selecting said cannula from said plurality of cannulae.
  30. 30. The method of claim 21, wherein said step of advancing said prepared loop toward said proximal site further comprises using an elongate tool to push said prepared loop.
  31. 31. The method of claim 30, wherein said step of stabilizing said suture filament while said second field loop surrounds said tissue structure at said proximal site further comprises stabilizing said elongate tool.
  32. 32. The method of claim 30, wherein said elongate tool comprises a cannula having first and second ends and a channel therethrough, said method further comprising:
    threading said one end of suture filament through said channel before said step of advancing said second field loop.
  33. 33. The method of claim 32, wherein said step of using an elongate tool further comprises using said second end of said cannula.
  34. 34. The method of claim 32, wherein said step of stabilizing said suture filament while said second field loop surrounds said tissue structure at said proximal site further comprises stabilizing said cannula.
  35. 35. The method of claim 32, further comprising the steps of:
    providing a plurality of cannulae of varying shapes and sizes; and
    selecting said cannula from said plurality of cannulae.
  36. 36. The method of claim 21, further comprising:
    providing instructions for tying said first and second field knots.
  37. 37. The method of claim 21, wherein said steps of tying said first and second field knots further comprise at least three throws around said suture filament.
  38. 38. The method of claim 21, further comprising the steps of:
    providing a plurality of suture filaments of varying types and sizes; and
    selecting said suture filament from said plurality of suture filaments.
  39. 39. An apparatus for ligating an elongate tissue structure at one or more sites through a surgical opening spaced apart from at least one of said one or more sites, said apparatus comprising:
    an elongate tool having a first end and a second end, said tool defining a channel therethrough, said tool being narrowed toward said ends, said tool having a length sufficient to extend from said surgical opening to each of said one or more sites; and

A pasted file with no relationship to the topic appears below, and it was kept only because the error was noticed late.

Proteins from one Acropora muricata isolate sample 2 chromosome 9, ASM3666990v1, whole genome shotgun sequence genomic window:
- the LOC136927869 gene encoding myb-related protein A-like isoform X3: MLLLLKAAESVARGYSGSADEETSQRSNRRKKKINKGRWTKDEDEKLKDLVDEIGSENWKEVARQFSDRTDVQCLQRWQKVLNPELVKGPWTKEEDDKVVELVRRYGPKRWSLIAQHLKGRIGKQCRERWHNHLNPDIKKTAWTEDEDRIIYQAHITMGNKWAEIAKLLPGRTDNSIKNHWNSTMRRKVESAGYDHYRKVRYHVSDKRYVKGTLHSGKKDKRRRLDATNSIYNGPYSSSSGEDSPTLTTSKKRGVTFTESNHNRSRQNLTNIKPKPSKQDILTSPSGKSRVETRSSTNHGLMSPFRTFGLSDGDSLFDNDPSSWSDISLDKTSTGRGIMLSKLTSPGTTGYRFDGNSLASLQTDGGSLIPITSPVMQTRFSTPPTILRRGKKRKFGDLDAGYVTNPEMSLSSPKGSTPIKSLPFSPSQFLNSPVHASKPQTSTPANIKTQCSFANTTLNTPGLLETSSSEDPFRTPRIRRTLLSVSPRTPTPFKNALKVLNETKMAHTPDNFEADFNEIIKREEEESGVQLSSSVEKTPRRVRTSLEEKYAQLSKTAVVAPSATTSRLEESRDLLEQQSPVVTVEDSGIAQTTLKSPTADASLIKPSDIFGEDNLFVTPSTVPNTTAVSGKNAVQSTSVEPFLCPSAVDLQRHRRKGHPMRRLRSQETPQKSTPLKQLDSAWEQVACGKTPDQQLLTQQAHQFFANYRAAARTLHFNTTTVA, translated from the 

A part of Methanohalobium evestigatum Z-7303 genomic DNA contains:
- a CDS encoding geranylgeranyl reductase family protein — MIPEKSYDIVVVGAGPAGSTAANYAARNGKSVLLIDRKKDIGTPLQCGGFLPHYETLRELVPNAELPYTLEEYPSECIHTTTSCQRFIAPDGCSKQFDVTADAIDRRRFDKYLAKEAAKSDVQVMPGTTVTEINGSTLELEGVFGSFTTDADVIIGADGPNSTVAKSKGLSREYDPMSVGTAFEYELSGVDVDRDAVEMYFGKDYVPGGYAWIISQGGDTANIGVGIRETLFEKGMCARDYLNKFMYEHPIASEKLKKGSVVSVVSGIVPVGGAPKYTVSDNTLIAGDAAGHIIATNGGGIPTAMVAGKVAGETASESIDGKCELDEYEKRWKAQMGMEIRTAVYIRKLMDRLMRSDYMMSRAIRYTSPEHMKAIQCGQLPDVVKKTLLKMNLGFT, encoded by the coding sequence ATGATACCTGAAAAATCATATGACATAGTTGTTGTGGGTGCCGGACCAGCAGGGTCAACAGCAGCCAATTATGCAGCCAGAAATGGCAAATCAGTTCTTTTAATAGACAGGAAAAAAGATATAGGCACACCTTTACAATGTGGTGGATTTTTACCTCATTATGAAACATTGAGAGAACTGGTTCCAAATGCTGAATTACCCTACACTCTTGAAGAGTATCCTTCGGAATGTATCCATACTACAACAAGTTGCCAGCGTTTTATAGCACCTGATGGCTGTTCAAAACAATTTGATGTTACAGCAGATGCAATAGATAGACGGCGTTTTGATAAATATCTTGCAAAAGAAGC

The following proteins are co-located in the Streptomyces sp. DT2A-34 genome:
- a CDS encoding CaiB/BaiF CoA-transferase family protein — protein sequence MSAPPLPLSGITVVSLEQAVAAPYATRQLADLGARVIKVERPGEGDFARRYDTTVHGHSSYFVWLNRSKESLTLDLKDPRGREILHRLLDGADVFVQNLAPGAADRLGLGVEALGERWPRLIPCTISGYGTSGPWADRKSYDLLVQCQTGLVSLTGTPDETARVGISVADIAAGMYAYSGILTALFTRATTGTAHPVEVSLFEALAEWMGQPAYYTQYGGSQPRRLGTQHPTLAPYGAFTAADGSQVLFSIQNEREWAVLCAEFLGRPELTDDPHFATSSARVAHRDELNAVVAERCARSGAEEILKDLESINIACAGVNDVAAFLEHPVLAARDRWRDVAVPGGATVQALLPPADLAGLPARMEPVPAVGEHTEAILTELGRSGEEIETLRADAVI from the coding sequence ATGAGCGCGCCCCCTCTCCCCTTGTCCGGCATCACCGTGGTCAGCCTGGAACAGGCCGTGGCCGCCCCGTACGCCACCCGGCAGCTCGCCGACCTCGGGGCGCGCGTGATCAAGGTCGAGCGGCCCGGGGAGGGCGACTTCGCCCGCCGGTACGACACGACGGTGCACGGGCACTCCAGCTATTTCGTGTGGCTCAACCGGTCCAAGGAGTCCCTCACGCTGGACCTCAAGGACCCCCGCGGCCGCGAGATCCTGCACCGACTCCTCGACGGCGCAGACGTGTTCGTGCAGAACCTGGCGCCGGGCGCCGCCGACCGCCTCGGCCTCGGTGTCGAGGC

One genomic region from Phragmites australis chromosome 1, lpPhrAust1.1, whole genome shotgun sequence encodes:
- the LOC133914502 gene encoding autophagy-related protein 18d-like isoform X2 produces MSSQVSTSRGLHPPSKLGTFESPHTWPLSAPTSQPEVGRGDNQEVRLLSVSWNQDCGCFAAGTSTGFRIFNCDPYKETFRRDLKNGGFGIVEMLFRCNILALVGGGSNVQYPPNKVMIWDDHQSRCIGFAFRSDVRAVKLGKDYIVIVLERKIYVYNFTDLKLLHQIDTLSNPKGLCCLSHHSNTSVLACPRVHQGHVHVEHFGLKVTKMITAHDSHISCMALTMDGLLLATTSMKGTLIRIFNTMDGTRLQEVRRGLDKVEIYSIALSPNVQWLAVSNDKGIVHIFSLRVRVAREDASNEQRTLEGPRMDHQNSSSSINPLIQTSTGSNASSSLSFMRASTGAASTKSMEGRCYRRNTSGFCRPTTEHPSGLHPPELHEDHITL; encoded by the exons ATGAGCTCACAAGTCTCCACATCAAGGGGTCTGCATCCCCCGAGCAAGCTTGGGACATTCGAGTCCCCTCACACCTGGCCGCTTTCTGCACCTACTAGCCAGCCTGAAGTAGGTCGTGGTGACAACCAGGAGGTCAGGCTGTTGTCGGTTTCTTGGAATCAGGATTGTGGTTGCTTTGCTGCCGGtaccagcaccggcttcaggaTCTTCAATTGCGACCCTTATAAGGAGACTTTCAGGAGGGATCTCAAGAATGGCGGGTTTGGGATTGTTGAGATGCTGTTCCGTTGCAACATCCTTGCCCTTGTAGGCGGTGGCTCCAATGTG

a suture filament having a head end and a tail end, said suture filament comprising a prepared loop in said head end secured by a slidable prepared knot tied about said suture filament near said second end of said tool, said suture filament being threaded through said channel with said tail end extending from said first end, said tail end having sufficient length to allow formation of field loop secured by a slidable field knot in said tail end.
  40. 40. The apparatus of claim 39, wherein said elongate tool has a central longitudinal axis and wherein said channel lies along said axis.
  41. 41. The apparatus of claim 39, wherein said elongate tool further comprises a first conical taper at said first end and a second conical taper at said second end, said conical tapers decreasing in diameter toward said ends.
  42. 42. The apparatus of claim 39, wherein said elongate tool comprises a cannula.
  43. 43. The apparatus of claim 39, wherein said one or more sites comprises a proximal site and a distal site.
  44. 44. The apparatus of claim 39, wherein said elongate tool further comprises:
    a temporary anchor positioned and configured to exert a grasp upon said suture filament, thereby preventing movement of said suture filament through said channel,
    wherein said grasp is capable of being overcome by a force exerted upon said suture filament, said force exceeding a pre-determined threshold.
  45. 45. The apparatus of claim 44, wherein said temporary anchor comprises an adhesive spot.
  46. 46. The apparatus of claim 39, wherein said sufficient length of said tail end is at least eight inches.